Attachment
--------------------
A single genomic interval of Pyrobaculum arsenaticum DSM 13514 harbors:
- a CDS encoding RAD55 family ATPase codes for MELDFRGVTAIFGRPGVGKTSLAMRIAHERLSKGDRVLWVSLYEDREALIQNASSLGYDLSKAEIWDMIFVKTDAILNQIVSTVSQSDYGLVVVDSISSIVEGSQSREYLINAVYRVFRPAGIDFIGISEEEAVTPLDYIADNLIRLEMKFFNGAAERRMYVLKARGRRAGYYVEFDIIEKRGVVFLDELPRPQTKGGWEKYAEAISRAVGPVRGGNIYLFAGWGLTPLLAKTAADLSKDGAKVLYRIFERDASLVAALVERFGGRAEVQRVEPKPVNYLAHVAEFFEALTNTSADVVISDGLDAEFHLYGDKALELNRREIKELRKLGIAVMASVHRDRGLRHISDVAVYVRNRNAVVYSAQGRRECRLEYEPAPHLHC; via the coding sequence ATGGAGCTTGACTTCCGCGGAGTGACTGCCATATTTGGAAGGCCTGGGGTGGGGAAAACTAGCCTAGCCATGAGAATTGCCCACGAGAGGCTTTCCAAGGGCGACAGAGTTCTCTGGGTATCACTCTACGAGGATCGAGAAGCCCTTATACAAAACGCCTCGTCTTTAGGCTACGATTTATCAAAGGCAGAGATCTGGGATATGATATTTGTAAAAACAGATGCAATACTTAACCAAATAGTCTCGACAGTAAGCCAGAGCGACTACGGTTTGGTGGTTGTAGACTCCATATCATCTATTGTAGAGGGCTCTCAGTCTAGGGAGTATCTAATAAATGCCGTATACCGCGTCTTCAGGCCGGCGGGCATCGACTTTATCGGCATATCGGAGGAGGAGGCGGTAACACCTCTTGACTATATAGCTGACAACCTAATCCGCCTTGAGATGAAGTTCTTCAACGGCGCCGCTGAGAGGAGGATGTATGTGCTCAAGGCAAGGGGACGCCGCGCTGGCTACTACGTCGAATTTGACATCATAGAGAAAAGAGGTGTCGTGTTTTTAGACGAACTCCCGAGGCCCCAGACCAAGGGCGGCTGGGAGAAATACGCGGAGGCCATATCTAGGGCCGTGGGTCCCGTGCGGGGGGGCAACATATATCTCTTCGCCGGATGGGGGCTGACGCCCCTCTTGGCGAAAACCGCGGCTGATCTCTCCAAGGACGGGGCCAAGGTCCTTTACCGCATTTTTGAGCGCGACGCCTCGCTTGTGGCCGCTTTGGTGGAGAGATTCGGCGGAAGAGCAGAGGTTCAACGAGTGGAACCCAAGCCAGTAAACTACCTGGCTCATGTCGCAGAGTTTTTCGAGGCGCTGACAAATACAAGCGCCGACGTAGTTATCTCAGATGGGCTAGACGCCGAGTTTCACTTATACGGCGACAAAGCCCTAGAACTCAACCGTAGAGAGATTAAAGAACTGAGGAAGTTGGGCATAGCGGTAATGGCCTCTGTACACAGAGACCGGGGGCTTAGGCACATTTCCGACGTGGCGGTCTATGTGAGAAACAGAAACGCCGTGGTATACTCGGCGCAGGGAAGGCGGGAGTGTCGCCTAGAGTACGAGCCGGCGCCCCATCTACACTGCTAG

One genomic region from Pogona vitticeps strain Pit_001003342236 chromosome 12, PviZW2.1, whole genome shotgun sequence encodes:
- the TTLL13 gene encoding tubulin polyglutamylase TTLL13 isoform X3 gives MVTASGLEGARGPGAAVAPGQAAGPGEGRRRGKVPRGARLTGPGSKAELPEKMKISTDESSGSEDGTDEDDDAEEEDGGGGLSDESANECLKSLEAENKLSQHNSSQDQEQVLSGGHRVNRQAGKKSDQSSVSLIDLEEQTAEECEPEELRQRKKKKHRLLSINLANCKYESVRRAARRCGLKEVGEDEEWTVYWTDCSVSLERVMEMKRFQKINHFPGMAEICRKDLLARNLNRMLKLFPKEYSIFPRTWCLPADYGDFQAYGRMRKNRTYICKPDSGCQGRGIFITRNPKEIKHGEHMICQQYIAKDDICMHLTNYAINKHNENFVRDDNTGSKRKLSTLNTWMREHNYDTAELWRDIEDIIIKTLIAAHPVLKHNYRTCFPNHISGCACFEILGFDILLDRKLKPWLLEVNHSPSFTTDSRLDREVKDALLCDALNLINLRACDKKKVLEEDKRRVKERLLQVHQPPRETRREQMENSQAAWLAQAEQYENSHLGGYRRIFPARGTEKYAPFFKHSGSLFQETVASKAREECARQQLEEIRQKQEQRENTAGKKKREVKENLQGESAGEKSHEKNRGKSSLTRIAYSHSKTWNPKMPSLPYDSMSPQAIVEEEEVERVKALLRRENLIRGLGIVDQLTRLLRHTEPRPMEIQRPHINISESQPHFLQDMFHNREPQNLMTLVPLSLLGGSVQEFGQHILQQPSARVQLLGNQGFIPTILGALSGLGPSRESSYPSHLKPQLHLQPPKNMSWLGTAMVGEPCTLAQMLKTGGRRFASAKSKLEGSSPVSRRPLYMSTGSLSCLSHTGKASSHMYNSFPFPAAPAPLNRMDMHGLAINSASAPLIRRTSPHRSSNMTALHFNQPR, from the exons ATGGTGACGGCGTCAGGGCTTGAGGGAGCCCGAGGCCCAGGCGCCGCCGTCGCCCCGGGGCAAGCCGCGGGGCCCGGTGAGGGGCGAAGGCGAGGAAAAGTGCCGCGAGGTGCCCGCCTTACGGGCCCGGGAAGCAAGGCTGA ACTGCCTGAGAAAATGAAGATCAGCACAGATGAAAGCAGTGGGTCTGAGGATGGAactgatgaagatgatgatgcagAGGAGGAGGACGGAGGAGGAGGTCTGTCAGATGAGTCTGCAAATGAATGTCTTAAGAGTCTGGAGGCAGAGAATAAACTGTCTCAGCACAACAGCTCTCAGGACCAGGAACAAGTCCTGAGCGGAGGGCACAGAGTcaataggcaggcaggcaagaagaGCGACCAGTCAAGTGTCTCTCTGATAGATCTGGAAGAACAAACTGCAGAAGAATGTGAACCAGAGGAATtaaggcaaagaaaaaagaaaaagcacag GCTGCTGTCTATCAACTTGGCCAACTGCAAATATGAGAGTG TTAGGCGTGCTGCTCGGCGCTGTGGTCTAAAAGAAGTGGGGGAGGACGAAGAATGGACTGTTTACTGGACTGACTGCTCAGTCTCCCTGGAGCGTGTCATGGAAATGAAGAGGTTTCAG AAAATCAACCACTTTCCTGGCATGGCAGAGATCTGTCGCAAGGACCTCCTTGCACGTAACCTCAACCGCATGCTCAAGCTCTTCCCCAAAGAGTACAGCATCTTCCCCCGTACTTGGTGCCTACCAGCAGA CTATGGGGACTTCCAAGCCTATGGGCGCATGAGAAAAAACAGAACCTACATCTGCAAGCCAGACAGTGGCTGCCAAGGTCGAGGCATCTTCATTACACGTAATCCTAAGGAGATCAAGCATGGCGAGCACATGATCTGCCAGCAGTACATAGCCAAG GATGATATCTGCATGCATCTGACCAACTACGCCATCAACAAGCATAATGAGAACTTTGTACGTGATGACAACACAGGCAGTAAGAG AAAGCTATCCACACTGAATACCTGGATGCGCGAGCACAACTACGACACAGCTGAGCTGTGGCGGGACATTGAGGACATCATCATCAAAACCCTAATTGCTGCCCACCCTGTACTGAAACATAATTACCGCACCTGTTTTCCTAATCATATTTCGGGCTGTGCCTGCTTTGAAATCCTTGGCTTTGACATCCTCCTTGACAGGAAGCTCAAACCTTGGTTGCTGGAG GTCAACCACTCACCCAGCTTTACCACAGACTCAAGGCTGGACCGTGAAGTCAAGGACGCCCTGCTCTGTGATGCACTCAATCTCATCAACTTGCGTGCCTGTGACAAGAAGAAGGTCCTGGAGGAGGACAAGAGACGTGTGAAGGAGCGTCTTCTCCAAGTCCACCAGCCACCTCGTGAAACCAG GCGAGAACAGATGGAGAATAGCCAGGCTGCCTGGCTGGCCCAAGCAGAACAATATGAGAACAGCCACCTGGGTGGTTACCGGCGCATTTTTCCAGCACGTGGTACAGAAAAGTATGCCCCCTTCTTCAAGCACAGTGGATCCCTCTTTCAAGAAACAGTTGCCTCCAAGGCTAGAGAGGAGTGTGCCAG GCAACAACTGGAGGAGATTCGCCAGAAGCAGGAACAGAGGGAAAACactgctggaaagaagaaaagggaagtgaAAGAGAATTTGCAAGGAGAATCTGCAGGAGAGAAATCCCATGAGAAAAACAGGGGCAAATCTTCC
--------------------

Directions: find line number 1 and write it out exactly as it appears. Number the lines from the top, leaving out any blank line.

A single genomic interval of Pyrobaculum arsenaticum DSM 13514 harbors: